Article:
I can’t help wondering whether this shift in usage does not betoken a broader shift in politics too, or perhaps in cultural self-understanding…

    Mosey (carefully) down memory lane at “Look back with danger.”

    * Carson McCullers

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    As we agree with Proust that “remembrance of things past is not necessarily the remembrance of things as they were,” we might send epigrammatic birthday greetings to Lawrence Peter “Yogi” Berra; he was born on this date in 1925.  Berra played almost his entire 19-year baseball career (1946–1965) for the New York Yankees. Berra is one of only four players to be named the Most Valuable Player of the American League three times; according to  sabermetrician Bill James, he is the greatest catcher of all time and the 52nd greatest non-pitching player in major-league history.  Berra went on to manage the dynasty of which he was a crucial part, the Yankees, and then the New York Mets; he is one of seven managers to lead both American and National League teams to the World Series (as a player, coach, or manager, Berra appeared in 21 Fall Classics). He was elected to the Baseball Hall of Fame in 1972.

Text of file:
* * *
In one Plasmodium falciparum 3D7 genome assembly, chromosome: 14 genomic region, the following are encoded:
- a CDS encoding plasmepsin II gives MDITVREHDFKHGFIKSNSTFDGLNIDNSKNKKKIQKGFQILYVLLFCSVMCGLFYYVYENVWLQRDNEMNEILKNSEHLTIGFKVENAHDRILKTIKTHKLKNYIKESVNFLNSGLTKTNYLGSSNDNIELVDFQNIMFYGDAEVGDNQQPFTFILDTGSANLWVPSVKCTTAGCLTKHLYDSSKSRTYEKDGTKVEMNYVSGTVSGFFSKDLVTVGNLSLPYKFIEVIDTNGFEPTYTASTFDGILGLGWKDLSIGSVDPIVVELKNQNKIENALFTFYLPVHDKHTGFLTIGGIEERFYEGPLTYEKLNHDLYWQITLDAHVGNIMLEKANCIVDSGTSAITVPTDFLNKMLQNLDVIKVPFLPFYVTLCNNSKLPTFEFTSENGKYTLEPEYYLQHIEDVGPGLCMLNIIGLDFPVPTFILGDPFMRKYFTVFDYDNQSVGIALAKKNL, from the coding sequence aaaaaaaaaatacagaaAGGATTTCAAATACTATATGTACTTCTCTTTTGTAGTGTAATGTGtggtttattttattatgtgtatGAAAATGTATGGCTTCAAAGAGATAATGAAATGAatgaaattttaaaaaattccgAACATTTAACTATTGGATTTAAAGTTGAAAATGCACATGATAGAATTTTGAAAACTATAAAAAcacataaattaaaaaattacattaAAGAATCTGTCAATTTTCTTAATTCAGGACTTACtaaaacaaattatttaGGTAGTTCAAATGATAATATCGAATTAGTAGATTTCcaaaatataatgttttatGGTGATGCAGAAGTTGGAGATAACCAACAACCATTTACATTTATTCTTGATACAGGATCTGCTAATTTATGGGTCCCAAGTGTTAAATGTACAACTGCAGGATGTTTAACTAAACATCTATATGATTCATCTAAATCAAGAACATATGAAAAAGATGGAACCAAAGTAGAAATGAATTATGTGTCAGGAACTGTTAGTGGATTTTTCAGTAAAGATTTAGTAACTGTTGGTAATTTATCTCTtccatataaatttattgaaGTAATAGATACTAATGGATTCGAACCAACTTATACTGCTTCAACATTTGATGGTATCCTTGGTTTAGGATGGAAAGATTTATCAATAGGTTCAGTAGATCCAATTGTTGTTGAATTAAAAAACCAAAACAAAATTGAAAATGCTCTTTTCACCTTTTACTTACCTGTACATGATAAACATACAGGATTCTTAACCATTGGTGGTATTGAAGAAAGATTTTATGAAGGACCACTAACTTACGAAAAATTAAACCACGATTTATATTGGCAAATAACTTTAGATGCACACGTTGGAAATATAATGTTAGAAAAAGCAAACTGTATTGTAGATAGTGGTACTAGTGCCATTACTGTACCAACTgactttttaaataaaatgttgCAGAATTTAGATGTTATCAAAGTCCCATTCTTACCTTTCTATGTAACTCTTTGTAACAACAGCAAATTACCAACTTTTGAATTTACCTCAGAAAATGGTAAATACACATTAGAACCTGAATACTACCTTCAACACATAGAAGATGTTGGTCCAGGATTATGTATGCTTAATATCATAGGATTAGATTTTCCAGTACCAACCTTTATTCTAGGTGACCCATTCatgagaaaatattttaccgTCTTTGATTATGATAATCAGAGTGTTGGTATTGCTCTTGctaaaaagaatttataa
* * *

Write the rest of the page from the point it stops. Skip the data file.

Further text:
Berra is also remembered for the “unique”  observations on baseball and life with which he graced reporters during interviews:  e.g., “Baseball is 90% mental, the other half is physical,” “It’s déjà vu all over again,” “You can observe a lot by watching,” and “The future ain’t what it used to be.”  In The Yogi Book, Berra explained, “I really didn’t say everything I said. […] Then again, I might have said ’em, but you never know.”

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  • feedwordpress 08:01:24 on 2016/09/13 Permalink
    Tags: Emmy, Frasier, , , nostalgia, , , television set, , tv set,   

    “There’s a good deal in common between the mind’s eye and the TV screen”*… 

     

    Not your correspondent… but might have been

    It’s widely suggested these days that we’re in a “Golden Age of Television”… but hasn’t the history of the TV been one long Golden Age?

    In case of fire, 82% of 20th Century Americans surveyed in the pre-Internet era would rescue the TV set. The other 18% would stay still watching the thing and ask, ‘What fire?’ America loved the magic box…

    More glimpses of Americans and their tubes at “Found Photos: Mid-Century People Standing By Modern TVs.” Volume Two here.

    * Ursula K. LeGuin

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    As we tune in, we might recall that it was on this date in 1998 that Frasier set an Emmy record, becoming the first to take top honors for outstanding comedy series five years in a row (a record currently tied by Modern Family).  Frasier won a total of 37 Primetime Emmy Awards during its 11-year run, breaking the record long held by The Mary Tyler Moore Show (29).